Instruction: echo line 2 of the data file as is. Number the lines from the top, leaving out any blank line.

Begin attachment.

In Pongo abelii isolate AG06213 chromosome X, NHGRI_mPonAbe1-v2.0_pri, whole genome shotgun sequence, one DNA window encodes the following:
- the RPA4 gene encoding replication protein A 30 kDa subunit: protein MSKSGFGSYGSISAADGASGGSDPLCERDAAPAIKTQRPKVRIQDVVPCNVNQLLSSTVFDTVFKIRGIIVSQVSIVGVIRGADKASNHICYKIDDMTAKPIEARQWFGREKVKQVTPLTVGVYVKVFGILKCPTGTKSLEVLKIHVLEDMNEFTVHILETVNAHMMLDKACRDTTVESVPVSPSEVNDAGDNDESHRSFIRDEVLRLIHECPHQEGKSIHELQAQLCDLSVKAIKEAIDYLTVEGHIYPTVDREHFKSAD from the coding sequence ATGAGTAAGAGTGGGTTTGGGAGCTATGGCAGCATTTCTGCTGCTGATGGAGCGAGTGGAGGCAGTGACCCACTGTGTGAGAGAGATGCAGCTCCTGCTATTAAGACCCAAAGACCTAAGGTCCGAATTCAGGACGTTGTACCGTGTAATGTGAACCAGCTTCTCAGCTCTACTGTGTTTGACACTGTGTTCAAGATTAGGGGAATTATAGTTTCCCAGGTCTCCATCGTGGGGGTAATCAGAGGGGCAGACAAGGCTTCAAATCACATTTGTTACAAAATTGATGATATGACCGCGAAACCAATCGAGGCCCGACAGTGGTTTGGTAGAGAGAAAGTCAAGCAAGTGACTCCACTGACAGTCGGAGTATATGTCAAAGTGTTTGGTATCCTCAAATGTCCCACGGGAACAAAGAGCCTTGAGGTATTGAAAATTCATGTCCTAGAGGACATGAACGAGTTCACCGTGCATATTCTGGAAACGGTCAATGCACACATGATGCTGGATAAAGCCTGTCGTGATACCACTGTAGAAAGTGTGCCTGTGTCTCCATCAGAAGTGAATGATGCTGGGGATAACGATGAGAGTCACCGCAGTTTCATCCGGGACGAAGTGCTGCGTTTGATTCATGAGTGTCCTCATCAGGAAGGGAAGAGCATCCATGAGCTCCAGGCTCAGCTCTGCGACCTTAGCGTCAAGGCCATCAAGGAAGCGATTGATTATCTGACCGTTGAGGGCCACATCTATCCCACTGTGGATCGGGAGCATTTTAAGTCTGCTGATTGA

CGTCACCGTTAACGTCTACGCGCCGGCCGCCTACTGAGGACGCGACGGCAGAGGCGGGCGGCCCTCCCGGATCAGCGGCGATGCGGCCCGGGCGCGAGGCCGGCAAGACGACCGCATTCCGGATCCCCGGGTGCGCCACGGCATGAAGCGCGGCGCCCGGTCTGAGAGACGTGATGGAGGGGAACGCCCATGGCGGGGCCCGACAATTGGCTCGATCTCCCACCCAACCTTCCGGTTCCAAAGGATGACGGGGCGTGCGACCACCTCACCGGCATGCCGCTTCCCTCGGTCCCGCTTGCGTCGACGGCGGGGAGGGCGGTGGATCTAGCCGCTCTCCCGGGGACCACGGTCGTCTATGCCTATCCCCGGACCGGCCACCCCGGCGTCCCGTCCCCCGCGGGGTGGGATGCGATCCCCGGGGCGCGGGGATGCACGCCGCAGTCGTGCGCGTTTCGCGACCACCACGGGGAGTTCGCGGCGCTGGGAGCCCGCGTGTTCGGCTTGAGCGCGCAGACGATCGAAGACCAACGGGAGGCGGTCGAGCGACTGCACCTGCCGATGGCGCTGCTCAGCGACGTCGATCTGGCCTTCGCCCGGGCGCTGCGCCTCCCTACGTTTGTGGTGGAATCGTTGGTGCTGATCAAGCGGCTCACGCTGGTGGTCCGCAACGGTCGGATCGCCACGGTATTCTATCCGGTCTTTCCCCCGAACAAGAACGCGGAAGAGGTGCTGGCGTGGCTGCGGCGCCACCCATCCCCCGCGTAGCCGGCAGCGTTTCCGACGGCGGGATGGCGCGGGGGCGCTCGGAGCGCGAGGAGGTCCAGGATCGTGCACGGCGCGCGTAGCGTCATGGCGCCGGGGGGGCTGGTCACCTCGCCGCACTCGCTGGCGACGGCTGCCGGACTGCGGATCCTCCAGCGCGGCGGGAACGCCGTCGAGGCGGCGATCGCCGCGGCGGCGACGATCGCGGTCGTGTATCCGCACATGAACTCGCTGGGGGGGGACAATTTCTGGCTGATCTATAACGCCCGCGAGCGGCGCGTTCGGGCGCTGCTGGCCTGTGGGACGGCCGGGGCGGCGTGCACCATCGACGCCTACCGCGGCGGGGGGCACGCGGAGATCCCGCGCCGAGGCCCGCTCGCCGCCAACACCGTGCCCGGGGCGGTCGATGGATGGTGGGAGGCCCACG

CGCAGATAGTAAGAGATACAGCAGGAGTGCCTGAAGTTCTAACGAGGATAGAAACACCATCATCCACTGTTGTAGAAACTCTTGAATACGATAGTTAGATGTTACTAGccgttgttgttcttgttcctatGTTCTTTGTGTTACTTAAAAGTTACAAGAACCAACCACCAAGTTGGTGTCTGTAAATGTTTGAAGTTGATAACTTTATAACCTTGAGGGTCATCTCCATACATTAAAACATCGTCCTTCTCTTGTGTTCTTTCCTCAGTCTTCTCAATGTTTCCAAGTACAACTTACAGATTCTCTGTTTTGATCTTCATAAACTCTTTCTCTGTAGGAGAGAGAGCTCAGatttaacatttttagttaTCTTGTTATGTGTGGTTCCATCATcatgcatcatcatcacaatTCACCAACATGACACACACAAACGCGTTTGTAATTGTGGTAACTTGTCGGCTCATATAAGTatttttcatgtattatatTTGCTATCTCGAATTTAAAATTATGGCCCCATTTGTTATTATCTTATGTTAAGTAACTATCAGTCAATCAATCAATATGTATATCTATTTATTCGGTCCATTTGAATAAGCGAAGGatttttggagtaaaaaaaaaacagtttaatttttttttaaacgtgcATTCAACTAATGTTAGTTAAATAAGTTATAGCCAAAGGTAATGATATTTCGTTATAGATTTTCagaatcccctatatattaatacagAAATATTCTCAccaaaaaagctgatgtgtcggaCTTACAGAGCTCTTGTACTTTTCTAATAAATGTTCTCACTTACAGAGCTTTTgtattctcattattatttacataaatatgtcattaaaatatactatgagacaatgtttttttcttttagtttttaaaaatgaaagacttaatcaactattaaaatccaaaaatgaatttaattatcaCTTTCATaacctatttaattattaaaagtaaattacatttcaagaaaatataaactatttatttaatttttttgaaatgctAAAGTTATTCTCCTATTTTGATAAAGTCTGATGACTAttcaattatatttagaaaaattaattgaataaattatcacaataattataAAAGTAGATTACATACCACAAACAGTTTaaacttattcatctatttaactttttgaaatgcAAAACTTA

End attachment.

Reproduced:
- the RPA4 gene encoding replication protein A 30 kDa subunit: protein MSKSGFGSYGSISAADGASGGSDPLCERDAAPAIKTQRPKVRIQDVVPCNVNQLLSSTVFDTVFKIRGIIVSQVSIVGVIRGADKASNHICYKIDDMTAKPIEARQWFGREKVKQVTPLTVGVYVKVFGILKCPTGTKSLEVLKIHVLEDMNEFTVHILETVNAHMMLDKACRDTTVESVPVSPSEVNDAGDNDESHRSFIRDEVLRLIHECPHQEGKSIHELQAQLCDLSVKAIKEAIDYLTVEGHIYPTVDREHFKSAD from the coding sequence ATGAGTAAGAGTGGGTTTGGGAGCTATGGCAGCATTTCTGCTGCTGATGGAGCGAGTGGAGGCAGTGACCCACTGTGTGAGAGAGATGCAGCTCCTGCTATTAAGACCCAAAGACCTAAGGTCCGAATTCAGGACGTTGTACCGTGTAATGTGAACCAGCTTCTCAGCTCTACTGTGTTTGACACTGTGTTCAAGATTAGGGGAATTATAGTTTCCCAGGTCTCCATCGTGGGGGTAATCAGAGGGGCAGACAAGGCTTCAAATCACATTTGTTACAAAATTGATGATATGACCGCGAAACCAATCGAGGCCCGACAGTGGTTTGGTAGAGAGAAAGTCAAGCAAGTGACTCCACTGACAGTCGGAGTATATGTCAAAGTGTTTGGTATCCTCAAATGTCCCACGGGAACAAAGAGCCTTGAGGTATTGAAAATTCATGTCCTAGAGGACATGAACGAGTTCACCGTGCATATTCTGGAAACGGTCAATGCACACATGATGCTGGATAAAGCCTGTCGTGATACCACTGTAGAAAGTGTGCCTGTGTCTCCATCAGAAGTGAATGATGCTGGGGATAACGATGAGAGTCACCGCAGTTTCATCCGGGACGAAGTGCTGCGTTTGATTCATGAGTGTCCTCATCAGGAAGGGAAGAGCATCCATGAGCTCCAGGCTCAGCTCTGCGACCTTAGCGTCAAGGCCATCAAGGAAGCGATTGATTATCTGACCGTTGAGGGCCACATCTATCCCACTGTGGATCGGGAGCATTTTAAGTCTGCTGATTGA